Dance program helps the elderly find health and happiness
March 30, 2010
Twice a week, 36 sponsored elderly gather to dance together.
The room is filled with laughter and chatter. Then, the dance class is called to order. The dancers form rows and stand attentively, waiting for instruction.
Their teacher, Ana Mirriam Peñate, begins the stretching routine before leading them in the dances. All of this – the dance program and group interaction – is possible because they are sponsored through CFCA’s Hope for a Family program in El Salvador.
The elderly dancers are happy, and they are smiling, thanks to the opportunity provided to them and the care shown by the project staff.
It wasn’t always this way
Mirna Gutierrez, CFCA social worker for the Santa Ana project, said she was looking for a benefit that would enhance the quality of sponsored elderly members’ lives, outside of the typical benefits that cover basic needs, and that’s when she focused on their living situations.
“I noticed how most of them live in conditions of abandonment, even those who have family, because sometimes they are seen as a burden for the family,” Gutierrez said. “Some of their relatives feel that it is too hard to take them out or [they are] too fragile to be moved, so they spend their days at home, just aging.”
It was then when she had the idea of creating a dance and gym program for the elderly. Gutierrez conferred about the safety and positive effects with a local doctor, who loved the idea.
“She said it was the best way to reduce lots of the illnesses they were suffering from and to get them out of their isolation and depression,” Gutierrez said.
Let the dancing begin
The dance program began officially in August 2009. Peñate, a dance instructor, took charge of the class and began working with 60 of the CFCA elderly. She evaluated their range of motion and then created a stretching and dance routine based on her evaluation.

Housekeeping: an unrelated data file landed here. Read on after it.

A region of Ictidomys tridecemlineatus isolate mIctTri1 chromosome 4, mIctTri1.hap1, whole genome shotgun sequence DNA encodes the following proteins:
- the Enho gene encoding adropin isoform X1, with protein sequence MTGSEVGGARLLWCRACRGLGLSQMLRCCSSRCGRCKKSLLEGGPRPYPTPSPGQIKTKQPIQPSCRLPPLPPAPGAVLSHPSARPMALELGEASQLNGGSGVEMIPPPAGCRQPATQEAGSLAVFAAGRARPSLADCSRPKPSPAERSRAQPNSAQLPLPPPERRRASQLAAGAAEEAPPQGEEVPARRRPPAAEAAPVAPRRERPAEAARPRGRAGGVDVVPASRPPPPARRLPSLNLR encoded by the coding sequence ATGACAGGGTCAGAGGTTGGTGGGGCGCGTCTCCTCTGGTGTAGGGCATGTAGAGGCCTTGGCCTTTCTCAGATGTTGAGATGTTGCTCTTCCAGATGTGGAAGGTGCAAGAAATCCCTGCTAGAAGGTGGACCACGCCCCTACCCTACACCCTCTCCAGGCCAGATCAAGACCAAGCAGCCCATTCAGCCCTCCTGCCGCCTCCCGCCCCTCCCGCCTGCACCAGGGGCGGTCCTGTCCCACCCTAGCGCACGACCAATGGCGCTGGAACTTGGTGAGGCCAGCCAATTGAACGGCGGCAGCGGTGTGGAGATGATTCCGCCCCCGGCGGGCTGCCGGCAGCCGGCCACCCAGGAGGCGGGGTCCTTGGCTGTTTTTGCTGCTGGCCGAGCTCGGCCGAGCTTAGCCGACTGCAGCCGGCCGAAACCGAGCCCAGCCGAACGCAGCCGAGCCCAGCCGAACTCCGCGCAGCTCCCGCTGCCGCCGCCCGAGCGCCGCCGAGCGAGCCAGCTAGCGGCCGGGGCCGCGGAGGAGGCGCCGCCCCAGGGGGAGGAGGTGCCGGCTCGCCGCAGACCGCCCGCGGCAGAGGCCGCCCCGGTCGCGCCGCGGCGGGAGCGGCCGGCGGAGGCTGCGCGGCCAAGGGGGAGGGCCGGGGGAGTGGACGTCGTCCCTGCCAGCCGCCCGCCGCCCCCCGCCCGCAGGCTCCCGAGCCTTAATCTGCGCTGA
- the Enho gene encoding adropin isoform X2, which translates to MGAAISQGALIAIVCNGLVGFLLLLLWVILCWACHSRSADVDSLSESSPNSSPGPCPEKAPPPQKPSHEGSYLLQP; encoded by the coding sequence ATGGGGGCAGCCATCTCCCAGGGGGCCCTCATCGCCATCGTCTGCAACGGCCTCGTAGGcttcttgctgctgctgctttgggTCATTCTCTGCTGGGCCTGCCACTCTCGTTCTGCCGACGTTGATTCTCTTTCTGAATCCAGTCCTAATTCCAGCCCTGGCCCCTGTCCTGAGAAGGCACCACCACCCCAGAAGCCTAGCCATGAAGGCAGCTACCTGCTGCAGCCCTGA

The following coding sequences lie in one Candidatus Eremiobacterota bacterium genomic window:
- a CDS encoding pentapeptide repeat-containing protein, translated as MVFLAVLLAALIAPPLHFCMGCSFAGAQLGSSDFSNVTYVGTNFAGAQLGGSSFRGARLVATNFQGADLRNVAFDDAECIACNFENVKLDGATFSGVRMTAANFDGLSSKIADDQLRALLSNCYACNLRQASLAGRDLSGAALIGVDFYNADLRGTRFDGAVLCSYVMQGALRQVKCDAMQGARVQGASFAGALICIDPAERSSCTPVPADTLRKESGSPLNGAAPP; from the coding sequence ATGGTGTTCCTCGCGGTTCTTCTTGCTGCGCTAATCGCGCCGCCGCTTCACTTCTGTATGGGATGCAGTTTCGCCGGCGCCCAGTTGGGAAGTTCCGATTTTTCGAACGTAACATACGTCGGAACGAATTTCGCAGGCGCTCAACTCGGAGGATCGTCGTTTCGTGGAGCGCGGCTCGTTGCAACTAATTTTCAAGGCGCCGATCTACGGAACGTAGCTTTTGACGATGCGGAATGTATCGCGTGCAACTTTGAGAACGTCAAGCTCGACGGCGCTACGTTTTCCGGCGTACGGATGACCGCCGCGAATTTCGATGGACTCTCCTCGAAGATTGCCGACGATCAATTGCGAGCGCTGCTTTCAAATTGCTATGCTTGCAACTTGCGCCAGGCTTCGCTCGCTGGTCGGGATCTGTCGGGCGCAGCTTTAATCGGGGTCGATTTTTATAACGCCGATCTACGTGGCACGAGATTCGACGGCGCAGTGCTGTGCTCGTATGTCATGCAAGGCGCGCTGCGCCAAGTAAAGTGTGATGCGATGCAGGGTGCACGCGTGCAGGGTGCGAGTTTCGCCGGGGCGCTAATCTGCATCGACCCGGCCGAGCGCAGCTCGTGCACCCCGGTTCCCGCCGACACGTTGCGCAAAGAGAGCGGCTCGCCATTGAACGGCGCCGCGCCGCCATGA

“I learned their illnesses and weaknesses. And then, I danced with them,” she said.
To help loosen their joints and muscles and extend their range of motion, she concentrated on simple stretches and bends, mostly of the wrists, elbows, knees and ankles. They also twist to loosen up their lower backs.
Click the photo to watch a video of Juan Antonio
Peñate knows first aid and other safety techniques to help them work through the pain of loosening stiffened joints and strengthening atrophied muscles. Still, nearly 30 of the elderly stopped attending the class because they found it difficult to work through the initial discomfort of new exercise routine.
Juan Antonio, however, was one who persevered. He entered the classroom on his first day with a cane. Today, Juan Antonio, 80, one of only six men still participating in the dance program, can move freely without the aid of a walking device, even when he dances.
Performing for an audience
Click the photo to watch the dancers perform
It took the dancers two months to prepare their routine, called “Las Cortadoras” (The Coffee Pickers). They have performed for the Walk2gether team, sponsors on mission awareness trips, and during the Celebration of the Day of the Elderly, where they received local news coverage. They have plans to perform for the local theater in the National Cultural Celebration, and also for future CFCA mission awareness trips.
Gutierrez is happy with the progress she has seen in their emotional and mental health.
“I have discovered that this has brought happiness inside of them. They now have the opportunity to socialize with others,” she said. “Some of the elderly ladies who used to be very sad and did not fix themselves at all – now you see them with very nice hair, using some makeup, looking beautiful inside and out. The men look motivated. They know they have a place to go, and they find all possible ways to be there on time.”
Visit our Facebook page to view pictures of the dance class.